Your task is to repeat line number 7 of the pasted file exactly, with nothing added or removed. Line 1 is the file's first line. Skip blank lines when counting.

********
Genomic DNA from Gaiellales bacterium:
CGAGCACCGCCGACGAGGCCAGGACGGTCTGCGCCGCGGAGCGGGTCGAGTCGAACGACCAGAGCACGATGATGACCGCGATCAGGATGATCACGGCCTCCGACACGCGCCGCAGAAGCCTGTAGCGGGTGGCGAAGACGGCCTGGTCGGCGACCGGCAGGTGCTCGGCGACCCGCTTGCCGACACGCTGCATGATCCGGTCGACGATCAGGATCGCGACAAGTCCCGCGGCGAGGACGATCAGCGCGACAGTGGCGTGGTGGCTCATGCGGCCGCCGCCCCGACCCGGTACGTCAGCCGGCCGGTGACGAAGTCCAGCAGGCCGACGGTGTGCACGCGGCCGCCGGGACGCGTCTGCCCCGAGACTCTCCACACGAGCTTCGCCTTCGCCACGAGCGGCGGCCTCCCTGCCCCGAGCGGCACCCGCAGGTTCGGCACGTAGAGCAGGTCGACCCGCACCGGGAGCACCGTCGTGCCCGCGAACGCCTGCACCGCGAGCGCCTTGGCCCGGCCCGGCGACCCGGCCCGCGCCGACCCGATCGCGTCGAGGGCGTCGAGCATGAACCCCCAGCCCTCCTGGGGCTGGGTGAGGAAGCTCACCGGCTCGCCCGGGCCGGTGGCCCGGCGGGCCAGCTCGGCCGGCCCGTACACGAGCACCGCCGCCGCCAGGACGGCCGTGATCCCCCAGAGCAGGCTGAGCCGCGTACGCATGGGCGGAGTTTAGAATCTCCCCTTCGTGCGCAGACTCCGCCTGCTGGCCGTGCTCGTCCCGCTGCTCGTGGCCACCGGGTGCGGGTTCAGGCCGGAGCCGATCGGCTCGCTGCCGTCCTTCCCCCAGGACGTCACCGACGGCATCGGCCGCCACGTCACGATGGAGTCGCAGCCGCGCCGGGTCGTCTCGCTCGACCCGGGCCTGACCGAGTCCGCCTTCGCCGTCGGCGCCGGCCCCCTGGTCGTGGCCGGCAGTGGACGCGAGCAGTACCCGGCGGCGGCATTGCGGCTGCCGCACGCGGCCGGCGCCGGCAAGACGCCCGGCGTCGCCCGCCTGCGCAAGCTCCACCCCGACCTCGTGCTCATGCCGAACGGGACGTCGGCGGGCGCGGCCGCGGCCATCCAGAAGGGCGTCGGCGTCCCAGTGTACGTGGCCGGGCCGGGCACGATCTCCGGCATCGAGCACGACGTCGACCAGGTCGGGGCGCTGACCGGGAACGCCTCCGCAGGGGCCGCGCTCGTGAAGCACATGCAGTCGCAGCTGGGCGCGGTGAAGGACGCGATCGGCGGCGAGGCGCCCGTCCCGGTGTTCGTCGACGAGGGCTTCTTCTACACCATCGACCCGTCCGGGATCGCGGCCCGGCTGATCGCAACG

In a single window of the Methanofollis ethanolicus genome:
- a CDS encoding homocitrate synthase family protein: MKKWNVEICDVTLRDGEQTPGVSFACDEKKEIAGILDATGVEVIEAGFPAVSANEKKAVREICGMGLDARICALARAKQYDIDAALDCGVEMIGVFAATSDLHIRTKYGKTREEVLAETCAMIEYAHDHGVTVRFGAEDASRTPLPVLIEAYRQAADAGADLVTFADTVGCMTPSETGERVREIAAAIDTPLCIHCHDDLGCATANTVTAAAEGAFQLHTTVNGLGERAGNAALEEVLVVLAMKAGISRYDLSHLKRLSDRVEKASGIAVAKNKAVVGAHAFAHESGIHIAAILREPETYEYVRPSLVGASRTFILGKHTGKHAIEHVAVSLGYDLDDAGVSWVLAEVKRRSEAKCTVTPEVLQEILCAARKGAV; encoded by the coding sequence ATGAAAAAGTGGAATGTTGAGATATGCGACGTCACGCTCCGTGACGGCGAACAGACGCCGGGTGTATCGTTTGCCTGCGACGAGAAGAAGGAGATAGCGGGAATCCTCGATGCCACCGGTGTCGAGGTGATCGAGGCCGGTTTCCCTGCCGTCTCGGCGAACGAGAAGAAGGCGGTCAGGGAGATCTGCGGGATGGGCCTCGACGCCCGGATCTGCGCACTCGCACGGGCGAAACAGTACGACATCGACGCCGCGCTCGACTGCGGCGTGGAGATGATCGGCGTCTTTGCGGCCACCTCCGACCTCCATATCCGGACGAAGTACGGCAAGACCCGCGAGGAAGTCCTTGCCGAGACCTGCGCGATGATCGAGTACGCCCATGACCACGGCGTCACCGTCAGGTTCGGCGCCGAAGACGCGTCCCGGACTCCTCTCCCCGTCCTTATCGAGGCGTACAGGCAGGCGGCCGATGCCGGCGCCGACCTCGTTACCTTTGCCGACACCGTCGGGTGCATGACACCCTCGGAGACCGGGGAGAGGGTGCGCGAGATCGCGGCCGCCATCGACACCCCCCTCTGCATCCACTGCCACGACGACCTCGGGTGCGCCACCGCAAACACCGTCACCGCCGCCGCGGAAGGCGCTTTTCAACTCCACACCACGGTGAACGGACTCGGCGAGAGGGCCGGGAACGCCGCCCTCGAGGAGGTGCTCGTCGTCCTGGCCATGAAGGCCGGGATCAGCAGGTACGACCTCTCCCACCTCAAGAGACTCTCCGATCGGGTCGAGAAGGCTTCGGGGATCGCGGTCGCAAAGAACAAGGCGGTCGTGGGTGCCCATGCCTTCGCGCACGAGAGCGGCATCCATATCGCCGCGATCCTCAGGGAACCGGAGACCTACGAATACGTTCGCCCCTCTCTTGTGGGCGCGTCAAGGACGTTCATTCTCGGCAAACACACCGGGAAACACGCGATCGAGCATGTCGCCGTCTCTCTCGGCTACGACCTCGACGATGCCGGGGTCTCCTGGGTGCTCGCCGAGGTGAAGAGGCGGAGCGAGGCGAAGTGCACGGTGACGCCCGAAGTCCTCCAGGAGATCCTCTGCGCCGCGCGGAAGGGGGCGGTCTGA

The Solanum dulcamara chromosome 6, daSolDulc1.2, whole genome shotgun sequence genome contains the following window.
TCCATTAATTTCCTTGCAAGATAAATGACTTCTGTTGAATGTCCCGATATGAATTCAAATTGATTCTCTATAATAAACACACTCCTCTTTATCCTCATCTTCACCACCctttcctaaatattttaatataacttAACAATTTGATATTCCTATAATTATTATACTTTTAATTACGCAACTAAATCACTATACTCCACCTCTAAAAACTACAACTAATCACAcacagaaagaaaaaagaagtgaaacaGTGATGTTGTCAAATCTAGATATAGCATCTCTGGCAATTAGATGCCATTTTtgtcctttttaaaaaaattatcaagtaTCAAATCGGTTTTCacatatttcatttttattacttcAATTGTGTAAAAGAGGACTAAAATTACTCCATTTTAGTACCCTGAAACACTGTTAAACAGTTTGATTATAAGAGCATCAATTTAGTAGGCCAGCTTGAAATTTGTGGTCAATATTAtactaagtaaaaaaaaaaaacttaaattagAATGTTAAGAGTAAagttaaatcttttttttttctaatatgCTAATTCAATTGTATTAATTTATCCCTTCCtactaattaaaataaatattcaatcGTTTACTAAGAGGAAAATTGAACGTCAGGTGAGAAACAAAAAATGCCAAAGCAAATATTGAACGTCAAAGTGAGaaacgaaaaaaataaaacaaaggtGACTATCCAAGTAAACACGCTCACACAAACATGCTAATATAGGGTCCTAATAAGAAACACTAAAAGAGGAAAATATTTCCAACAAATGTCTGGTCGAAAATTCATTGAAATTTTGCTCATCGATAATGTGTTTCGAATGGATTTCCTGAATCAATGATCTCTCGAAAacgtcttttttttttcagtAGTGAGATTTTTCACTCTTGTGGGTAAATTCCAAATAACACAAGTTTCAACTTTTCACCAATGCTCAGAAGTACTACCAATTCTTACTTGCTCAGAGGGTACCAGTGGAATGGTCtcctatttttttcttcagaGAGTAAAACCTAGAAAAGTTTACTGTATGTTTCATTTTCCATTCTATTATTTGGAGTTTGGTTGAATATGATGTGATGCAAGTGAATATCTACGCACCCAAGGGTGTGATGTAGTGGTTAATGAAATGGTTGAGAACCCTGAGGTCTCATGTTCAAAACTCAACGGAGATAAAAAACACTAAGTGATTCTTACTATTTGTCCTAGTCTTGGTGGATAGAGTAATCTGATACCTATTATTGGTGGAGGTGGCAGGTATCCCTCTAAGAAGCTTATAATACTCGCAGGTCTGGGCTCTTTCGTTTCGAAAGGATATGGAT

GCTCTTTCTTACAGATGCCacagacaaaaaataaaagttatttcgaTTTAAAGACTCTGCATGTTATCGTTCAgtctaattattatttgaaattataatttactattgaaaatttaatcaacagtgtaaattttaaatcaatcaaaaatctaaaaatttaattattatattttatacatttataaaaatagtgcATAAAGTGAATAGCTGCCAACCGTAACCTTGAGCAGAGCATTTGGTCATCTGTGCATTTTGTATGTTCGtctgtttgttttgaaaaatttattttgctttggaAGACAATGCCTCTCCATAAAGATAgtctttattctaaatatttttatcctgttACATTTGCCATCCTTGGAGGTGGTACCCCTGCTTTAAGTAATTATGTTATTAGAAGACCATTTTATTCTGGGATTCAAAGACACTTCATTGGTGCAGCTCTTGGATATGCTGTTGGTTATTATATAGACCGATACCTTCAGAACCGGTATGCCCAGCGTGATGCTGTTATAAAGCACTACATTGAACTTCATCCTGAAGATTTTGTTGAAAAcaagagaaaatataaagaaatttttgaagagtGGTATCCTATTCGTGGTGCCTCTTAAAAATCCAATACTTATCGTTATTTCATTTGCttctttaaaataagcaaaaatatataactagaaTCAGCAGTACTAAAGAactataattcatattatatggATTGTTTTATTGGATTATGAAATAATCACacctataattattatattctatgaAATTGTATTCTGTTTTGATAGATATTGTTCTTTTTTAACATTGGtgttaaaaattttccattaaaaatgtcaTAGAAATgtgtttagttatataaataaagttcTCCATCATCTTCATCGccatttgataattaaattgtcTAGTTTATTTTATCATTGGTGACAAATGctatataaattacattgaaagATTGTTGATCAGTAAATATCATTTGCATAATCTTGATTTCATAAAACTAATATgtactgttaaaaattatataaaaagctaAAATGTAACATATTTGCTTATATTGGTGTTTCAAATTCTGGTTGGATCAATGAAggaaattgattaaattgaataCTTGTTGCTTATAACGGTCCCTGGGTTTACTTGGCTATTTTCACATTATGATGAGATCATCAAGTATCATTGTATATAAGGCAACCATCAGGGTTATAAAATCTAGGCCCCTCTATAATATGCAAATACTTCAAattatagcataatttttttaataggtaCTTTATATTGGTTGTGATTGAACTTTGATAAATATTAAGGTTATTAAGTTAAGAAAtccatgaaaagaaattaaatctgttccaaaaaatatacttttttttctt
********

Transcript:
GCTCTTTCTTACAGATGCCacagacaaaaaataaaagttatttcgaTTTAAAGACTCTGCATGTTATCGTTCAgtctaattattatttgaaattataatttactattgaaaatttaatcaacagtgtaaattttaaatcaatcaaaaatctaaaaatttaattattatattttatacatttataaaaatagtgcATAAAGTGAATAGCTGCCAACCGTAACCTTGAGCAGAGCATTTGGTCATCTGTGCATTTTGTATGTTCGtctgtttgttttgaaaaatttattttgctttggaAGACAATGCCTCTCCATAAAGATAgtctttattctaaatatttttatcctgttACATTTGCCATCCTTGGAGGTGGTACCCCTGCTTTAAGTAATTATGTTATTAGAAGACCATTTTATTCTGGGATTCAAAGACACTTCATTGGTGCAGCTCTTGGATATGCTGTTGGTTATTATATAGACCGATACCTTCAGAACCGGTATGCCCAGCGTGATGCTGTTATAAAGCACTACATTGAACTTCATCCTGAAGATTTTGTTGAAAAcaagagaaaatataaagaaatttttgaagagtGGTATCCTATTCGTGGTGCCTCTTAAAAATCCAATACTTATCGTTATTTCATTTGCttctttaaaataagcaaaaatatataactagaaTCAGCAGTACTAAAGAactataattcatattatatggATTGTTTTATTGGATTATGAAATAATCACacctataattattatattctatgaAATTGTATTCTGTTTTGATAGATATTGTTCTTTTTTAACATTGGtgttaaaaattttccattaaaaatgtcaTAGAAATgtgtttagttatataaataaagttcTCCATCATCTTCATCGccatttgataattaaattgtcTAGTTTATTTTATCATTGGTGACAAATGctatataaattacattgaaagATTGTTGATCAGTAAATATCATTTGCATAATCTTGATTTCATAAAACTAATATgtactgttaaaaattatataaaaagctaAAATGTAACATATTTGCTTATATTGGTGTTTCAAATTCTGGTTGGATCAATGAAggaaattgattaaattgaataCTTGTTGCTTATAACGGTCCCTGGGTTTACTTGGCTATTTTCACATTATGATGAGATCATCAAGTATCATTGTATATAAGGCAACCATCAGGGTTATAAAATCTAGGCCCCTCTATAATATGCAAATACTTCAAattatagcataatttttttaataggtaCTTTATATTGGTTGTGATTGAACTTTGATAAATATTAAGGTTATTAAGTTAAGAAAtccatgaaaagaaattaaatctgttccaaaaaatatacttttttttctt